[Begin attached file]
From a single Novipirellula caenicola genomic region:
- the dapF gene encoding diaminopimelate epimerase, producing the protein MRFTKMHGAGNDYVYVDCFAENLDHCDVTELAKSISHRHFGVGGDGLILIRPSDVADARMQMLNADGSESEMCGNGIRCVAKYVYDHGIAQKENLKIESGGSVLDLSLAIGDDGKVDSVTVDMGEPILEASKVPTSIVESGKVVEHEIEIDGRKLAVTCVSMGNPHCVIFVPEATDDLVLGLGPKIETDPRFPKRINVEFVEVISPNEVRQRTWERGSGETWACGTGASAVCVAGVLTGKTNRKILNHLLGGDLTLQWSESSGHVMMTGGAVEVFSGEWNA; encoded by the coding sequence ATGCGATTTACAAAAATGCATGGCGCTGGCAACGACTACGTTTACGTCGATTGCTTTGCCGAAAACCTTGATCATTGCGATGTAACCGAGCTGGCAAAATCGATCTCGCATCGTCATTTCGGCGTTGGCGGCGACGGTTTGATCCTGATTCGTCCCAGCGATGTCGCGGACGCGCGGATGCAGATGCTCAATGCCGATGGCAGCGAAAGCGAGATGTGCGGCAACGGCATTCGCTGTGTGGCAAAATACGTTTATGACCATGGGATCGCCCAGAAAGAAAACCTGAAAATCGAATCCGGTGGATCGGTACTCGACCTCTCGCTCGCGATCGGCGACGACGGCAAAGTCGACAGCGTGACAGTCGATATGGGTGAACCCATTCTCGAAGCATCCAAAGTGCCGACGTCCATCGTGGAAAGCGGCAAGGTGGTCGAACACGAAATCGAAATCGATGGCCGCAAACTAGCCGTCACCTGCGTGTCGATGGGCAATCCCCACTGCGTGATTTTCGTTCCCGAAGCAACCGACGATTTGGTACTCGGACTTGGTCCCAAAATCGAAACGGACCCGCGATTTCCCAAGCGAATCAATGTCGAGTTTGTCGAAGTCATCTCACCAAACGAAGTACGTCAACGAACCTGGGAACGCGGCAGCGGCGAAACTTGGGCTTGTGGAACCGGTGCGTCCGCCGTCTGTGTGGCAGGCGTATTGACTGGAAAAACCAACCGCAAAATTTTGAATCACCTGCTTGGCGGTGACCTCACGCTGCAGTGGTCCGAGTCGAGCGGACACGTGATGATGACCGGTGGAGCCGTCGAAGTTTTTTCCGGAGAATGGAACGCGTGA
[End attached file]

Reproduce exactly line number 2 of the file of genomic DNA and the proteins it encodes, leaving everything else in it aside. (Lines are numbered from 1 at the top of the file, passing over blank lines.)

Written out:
- the dapF gene encoding diaminopimelate epimerase, producing the protein MRFTKMHGAGNDYVYVDCFAENLDHCDVTELAKSISHRHFGVGGDGLILIRPSDVADARMQMLNADGSESEMCGNGIRCVAKYVYDHGIAQKENLKIESGGSVLDLSLAIGDDGKVDSVTVDMGEPILEASKVPTSIVESGKVVEHEIEIDGRKLAVTCVSMGNPHCVIFVPEATDDLVLGLGPKIETDPRFPKRINVEFVEVISPNEVRQRTWERGSGETWACGTGASAVCVAGVLTGKTNRKILNHLLGGDLTLQWSESSGHVMMTGGAVEVFSGEWNA; encoded by the coding sequence ATGCGATTTACAAAAATGCATGGCGCTGGCAACGACTACGTTTACGTCGATTGCTTTGCCGAAAACCTTGATCATTGCGATGTAACCGAGCTGGCAAAATCGATCTCGCATCGTCATTTCGGCGTTGGCGGCGACGGTTTGATCCTGATTCGTCCCAGCGATGTCGCGGACGCGCGGATGCAGATGCTCAATGCCGATGGCAGCGAAAGCGAGATGTGCGGCAACGGCATTCGCTGTGTGGCAAAATACGTTTATGACCATGGGATCGCCCAGAAAGAAAACCTGAAAATCGAATCCGGTGGATCGGTACTCGACCTCTCGCTCGCGATCGGCGACGACGGCAAAGTCGACAGCGTGACAGTCGATATGGGTGAACCCATTCTCGAAGCATCCAAAGTGCCGACGTCCATCGTGGAAAGCGGCAAGGTGGTCGAACACGAAATCGAAATCGATGGCCGCAAACTAGCCGTCACCTGCGTGTCGATGGGCAATCCCCACTGCGTGATTTTCGTTCCCGAAGCAACCGACGATTTGGTACTCGGACTTGGTCCCAAAATCGAAACGGACCCGCGATTTCCCAAGCGAATCAATGTCGAGTTTGTCGAAGTCATCTCACCAAACGAAGTACGTCAACGAACCTGGGAACGCGGCAGCGGCGAAACTTGGGCTTGTGGAACCGGTGCGTCCGCCGTCTGTGTGGCAGGCGTATTGACTGGAAAAACCAACCGCAAAATTTTGAATCACCTGCTTGGCGGTGACCTCACGCTGCAGTGGTCCGAGTCGAGCGGACACGTGATGATGACCGGTGGAGCCGTCGAAGTTTTTTCCGGAGAATGGAACGCGTGA